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Change is Gonna Come
December 22, 2019

Change is Gonna Come

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Passage: Luke 1:13-20, 67-80
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Bible Text: Luke 1:13-20, 67-80 | Preacher: Rev. Alex Peterson | Series: Advent 2019 | Today’s scripture is the other pregnancy story of Christmas: the birth of John the Baptist to Elizabeth, Mary’s cousin, and Elizabeth’s husband Zechariah. This couple was extremely pious: Zechariah meets the angel as he’s entering the most sacred and restricted spots of the Lord’s Temple in Jerusalem, for he was a respected priest. But in their old age, Elizabeth and Zechariah remained childless. Now that’s one thing today. But back then—in an era when children were the only form of retirement plan, no 401Ks or stock options, just babies you hoped would care for you in old age—their lack of children was seen as an ill omen. I’m sure Zechariah and Elizabeth made the best of things and still held some hope. But I suspect it was a faint hope. But now an angel bursts onto the scene to tell Zechariah: “Do not be afraid! Your prayer has been heard! Your wife Elizabeth will bear you a son, and you will name him John. You will have joy and gladness, and many will rejoice at his birth, for he will be great in the sight of the Lord.”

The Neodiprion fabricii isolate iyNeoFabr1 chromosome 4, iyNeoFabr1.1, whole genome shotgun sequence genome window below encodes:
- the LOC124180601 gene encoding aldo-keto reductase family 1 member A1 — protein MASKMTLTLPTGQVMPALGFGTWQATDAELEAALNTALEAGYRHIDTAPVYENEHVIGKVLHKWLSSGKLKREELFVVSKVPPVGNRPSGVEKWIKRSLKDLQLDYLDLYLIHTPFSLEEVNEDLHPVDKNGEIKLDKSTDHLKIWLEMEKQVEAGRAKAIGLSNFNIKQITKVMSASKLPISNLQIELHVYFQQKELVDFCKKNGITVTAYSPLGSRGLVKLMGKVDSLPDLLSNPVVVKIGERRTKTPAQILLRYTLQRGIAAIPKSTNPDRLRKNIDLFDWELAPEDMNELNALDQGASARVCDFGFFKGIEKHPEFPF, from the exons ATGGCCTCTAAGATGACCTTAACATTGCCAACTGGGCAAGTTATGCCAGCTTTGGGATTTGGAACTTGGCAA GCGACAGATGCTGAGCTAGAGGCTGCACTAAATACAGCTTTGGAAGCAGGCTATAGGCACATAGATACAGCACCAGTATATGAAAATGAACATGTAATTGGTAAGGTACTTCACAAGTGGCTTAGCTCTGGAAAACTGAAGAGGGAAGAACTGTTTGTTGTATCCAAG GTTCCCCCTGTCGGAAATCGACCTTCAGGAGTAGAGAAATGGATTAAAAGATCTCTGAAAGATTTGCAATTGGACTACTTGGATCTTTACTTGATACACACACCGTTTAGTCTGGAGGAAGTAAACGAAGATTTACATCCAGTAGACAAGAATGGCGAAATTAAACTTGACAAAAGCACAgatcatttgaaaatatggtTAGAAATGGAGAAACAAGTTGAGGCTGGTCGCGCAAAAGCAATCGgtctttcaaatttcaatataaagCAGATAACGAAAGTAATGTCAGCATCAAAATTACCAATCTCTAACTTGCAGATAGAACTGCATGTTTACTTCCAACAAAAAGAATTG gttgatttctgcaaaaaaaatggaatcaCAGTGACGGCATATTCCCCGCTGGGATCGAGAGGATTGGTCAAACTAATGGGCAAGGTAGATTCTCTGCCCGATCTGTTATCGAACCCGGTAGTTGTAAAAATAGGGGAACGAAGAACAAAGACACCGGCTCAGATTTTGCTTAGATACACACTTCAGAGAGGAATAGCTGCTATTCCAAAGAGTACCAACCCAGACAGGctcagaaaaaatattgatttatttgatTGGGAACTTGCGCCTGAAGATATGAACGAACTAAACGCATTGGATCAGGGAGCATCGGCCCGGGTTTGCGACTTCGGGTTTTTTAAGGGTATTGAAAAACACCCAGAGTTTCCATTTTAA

Yet Zechariah—again, he’s likely come to terms with not having kids after years of trying—is less than sold on the angel’s words. “How can this be? I am an old man, and my wife is getting on in years.” Now I’m not a marriage expert. But I imagine the phrase “my wife is getting on in years” has never led to good things. And for Zechariah’s doubting, rather than a silent night, the angel gives him a silent nine months… telling the priest he will be mute throughout his wife’s pregnancy until the day of John’s birth. And honestly? If I were Elizabeth? And my husband told angelic strangers that I was getting on in years? I may not have minded the nine months’ peace and quiet from him during my pregnancy.